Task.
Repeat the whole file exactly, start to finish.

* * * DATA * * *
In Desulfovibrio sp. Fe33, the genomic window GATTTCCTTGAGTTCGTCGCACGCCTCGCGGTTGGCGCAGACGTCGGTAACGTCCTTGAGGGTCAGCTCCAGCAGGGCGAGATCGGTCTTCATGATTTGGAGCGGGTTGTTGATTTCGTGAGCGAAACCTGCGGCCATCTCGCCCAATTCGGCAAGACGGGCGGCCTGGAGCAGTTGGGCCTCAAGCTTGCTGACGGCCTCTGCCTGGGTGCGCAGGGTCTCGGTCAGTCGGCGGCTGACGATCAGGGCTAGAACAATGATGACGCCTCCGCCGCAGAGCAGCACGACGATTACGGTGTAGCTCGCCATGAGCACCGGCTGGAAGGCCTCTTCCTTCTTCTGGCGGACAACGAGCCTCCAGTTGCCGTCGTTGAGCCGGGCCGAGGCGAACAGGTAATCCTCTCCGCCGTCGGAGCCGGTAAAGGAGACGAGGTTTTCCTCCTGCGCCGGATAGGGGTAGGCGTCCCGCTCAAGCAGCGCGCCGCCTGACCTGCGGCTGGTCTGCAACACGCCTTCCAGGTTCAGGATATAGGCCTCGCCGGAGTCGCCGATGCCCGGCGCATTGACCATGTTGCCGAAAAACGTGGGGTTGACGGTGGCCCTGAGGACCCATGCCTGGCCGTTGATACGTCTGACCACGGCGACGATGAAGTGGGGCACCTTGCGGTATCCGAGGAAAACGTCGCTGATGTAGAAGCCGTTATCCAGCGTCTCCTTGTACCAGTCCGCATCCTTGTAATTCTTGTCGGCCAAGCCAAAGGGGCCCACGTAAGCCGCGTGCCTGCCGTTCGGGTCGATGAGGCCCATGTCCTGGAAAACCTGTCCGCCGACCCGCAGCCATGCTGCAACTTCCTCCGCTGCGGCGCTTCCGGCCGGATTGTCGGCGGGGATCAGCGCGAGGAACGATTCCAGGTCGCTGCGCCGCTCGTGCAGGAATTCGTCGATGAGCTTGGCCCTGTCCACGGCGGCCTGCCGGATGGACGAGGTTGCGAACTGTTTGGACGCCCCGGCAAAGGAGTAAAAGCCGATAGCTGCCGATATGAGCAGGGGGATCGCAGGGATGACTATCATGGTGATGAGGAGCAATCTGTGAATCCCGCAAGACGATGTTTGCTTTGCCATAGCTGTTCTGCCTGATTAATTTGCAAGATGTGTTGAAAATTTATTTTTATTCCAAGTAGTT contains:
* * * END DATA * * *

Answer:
In Desulfovibrio sp. Fe33, the genomic window GATTTCCTTGAGTTCGTCGCACGCCTCGCGGTTGGCGCAGACGTCGGTAACGTCCTTGAGGGTCAGCTCCAGCAGGGCGAGATCGGTCTTCATGATTTGGAGCGGGTTGTTGATTTCGTGAGCGAAACCTGCGGCCATCTCGCCCAATTCGGCAAGACGGGCGGCCTGGAGCAGTTGGGCCTCAAGCTTGCTGACGGCCTCTGCCTGGGTGCGCAGGGTCTCGGTCAGTCGGCGGCTGACGATCAGGGCTAGAACAATGATGACGCCTCCGCCGCAGAGCAGCACGACGATTACGGTGTAGCTCGCCATGAGCACCGGCTGGAAGGCCTCTTCCTTCTTCTGGCGGACAACGAGCCTCCAGTTGCCGTCGTTGAGCCGGGCCGAGGCGAACAGGTAATCCTCTCCGCCGTCGGAGCCGGTAAAGGAGACGAGGTTTTCCTCCTGCGCCGGATAGGGGTAGGCGTCCCGCTCAAGCAGCGCGCCGCCTGACCTGCGGCTGGTCTGCAACACGCCTTCCAGGTTCAGGATATAGGCCTCGCCGGAGTCGCCGATGCCCGGCGCATTGACCATGTTGCCGAAAAACGTGGGGTTGACGGTGGCCCTGAGGACCCATGCCTGGCCGTTGATACGTCTGACCACGGCGACGATGAAGTGGGGCACCTTGCGGTATCCGAGGAAAACGTCGCTGATGTAGAAGCCGTTATCCAGCGTCTCCTTGTACCAGTCCGCATCCTTGTAATTCTTGTCGGCCAAGCCAAAGGGGCCCACGTAAGCCGCGTGCCTGCCGTTCGGGTCGATGAGGCCCATGTCCTGGAAAACCTGTCCGCCGACCCGCAGCCATGCTGCAACTTCCTCCGCTGCGGCGCTTCCGGCCGGATTGTCGGCGGGGATCAGCGCGAGGAACGATTCCAGGTCGCTGCGCCGCTCGTGCAGGAATTCGTCGATGAGCTTGGCCCTGTCCACGGCGGCCTGCCGGATGGACGAGGTTGCGAACTGTTTGGACGCCCCGGCAAAGGAGTAAAAGCCGATAGCTGCCGATATGAGCAGGGGGATCGCAGGGATGACTATCATGGTGATGAGGAGCAATCTGTGAATCCCGCAAGACGATGTTTGCTTTGCCATAGCTGTTCTGCCTGATTAATTTGCAAGATGTGTTGAAAATTTATTTTTATTCCAAGTAGTT contains: